Taking a (Good) Photograph Is Harder Than You Think

Photography is one of the arts that everyone thinks they do well. Look at this picture, they say: isn’t that a great expression, fantastic sunset, beautiful moment? Well, if we’re being polite, yes, it is. But it isn’t often memorable, and it rarely qualifies as good, in an aesthetic/art criticism criteria sense. We’re not going to get too deep into what those guidelines are, but we suggest that if you imagined seeing those photos in an exhibition space with no distractions, no friend hovering over you, eager for praise, you’d rapidly conclude that the images on view were pretty but not impressive.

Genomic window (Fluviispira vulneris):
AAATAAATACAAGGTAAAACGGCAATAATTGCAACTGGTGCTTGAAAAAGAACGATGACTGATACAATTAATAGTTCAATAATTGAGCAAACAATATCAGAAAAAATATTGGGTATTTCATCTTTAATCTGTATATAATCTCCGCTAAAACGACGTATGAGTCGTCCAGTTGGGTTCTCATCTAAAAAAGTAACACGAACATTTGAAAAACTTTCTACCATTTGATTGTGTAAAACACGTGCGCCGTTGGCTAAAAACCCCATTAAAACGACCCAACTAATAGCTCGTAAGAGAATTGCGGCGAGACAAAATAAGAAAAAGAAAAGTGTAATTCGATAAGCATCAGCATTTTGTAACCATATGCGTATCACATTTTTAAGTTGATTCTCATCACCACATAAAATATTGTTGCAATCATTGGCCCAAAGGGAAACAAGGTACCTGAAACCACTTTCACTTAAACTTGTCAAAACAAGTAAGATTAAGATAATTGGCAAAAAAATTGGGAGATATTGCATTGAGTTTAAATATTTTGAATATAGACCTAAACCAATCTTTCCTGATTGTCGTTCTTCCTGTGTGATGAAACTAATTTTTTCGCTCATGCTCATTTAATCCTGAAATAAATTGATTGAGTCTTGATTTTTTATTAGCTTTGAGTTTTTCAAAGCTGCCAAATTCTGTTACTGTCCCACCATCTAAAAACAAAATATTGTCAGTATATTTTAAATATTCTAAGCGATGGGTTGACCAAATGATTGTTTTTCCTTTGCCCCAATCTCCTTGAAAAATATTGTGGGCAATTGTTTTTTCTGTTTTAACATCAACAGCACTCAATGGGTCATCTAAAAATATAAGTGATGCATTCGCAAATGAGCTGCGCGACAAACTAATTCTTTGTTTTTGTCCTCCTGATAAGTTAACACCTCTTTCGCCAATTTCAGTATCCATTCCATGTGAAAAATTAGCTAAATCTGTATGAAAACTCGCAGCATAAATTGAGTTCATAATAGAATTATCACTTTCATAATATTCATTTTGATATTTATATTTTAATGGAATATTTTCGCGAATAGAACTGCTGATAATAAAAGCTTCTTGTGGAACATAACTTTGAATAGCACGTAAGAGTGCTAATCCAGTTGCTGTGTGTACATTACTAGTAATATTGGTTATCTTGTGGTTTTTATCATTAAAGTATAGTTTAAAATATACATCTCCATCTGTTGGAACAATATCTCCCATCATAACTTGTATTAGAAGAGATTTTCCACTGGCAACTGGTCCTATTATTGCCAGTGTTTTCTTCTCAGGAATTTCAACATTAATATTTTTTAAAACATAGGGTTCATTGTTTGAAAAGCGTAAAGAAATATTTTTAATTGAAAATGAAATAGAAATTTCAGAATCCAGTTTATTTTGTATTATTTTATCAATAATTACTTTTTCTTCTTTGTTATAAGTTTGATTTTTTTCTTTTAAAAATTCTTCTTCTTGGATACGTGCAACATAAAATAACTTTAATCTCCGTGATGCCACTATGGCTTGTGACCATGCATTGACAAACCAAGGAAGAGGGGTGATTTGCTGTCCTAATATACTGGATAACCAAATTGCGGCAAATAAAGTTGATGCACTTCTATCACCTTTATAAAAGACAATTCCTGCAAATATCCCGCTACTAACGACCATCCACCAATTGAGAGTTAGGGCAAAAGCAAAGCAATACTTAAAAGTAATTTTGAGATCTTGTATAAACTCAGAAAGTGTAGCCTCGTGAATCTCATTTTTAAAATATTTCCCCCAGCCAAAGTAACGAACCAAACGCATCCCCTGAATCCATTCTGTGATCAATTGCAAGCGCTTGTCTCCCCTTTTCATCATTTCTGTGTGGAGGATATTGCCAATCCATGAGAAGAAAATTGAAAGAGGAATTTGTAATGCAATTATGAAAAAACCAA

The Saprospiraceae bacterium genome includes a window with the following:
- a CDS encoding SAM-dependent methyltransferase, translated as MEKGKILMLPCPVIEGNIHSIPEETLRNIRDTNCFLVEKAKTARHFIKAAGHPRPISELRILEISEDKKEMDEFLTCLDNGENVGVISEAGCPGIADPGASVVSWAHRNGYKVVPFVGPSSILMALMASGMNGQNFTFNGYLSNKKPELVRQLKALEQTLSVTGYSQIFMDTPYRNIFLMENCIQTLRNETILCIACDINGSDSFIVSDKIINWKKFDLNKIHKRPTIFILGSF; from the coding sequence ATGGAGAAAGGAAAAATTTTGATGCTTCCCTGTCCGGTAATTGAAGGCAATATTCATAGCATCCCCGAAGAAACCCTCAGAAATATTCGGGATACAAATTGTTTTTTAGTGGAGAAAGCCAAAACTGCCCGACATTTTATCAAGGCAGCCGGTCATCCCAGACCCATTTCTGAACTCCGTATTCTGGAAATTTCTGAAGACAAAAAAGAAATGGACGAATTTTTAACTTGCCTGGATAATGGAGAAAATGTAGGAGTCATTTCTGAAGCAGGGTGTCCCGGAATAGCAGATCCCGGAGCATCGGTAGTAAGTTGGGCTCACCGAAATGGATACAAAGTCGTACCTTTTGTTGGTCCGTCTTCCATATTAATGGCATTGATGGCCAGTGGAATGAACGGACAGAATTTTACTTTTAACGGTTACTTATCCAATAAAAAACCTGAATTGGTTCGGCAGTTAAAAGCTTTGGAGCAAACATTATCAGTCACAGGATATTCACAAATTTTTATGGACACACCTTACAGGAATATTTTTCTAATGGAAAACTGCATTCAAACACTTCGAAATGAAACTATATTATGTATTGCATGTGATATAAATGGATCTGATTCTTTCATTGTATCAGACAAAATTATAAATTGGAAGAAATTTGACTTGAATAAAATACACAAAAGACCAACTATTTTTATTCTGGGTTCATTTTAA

But this attitude goes some way to describe the difficulties in being a professional photographer. The hours they spend in studying composition and pattern within a three dimensional space, working out camera angles, shutter speed, printing techniques, and so on are as much as any artist in other disciplines, although without that certain mystique of those specialties. However, a professional photographer rarely gets credit for this labor; instead receiving praise for their timing, attention to detail, and perhaps most irritatingly, their luck in getting the shot. Preparation and practice have their place too, and nowhere is this more applicable than in street photography. Whether walking or staying in one location, the photographer must be prepared for everything and nothing, watching both people and their environment to capture that instant when everything fits perfectly, to recognize when a moment turns into The Moment. And one of the finest practitioners of that elusive skill is Shawn Walker, whose early career photographs are on view now at Bruce Silverstein Gallery. Walker’s photographic training and education was helped immeasurably by his membership in the Kamoinge Workshop, a Black photographers’ collective that met weekly for advice and critiques, and it’s influence can be seen in these images, with their blend of individual portraits set in the context of their daily lives and era. While these prints are essentially a time capsule of the 1960s and 70s the expressive qualities of his subjects are universal, no matter the date.

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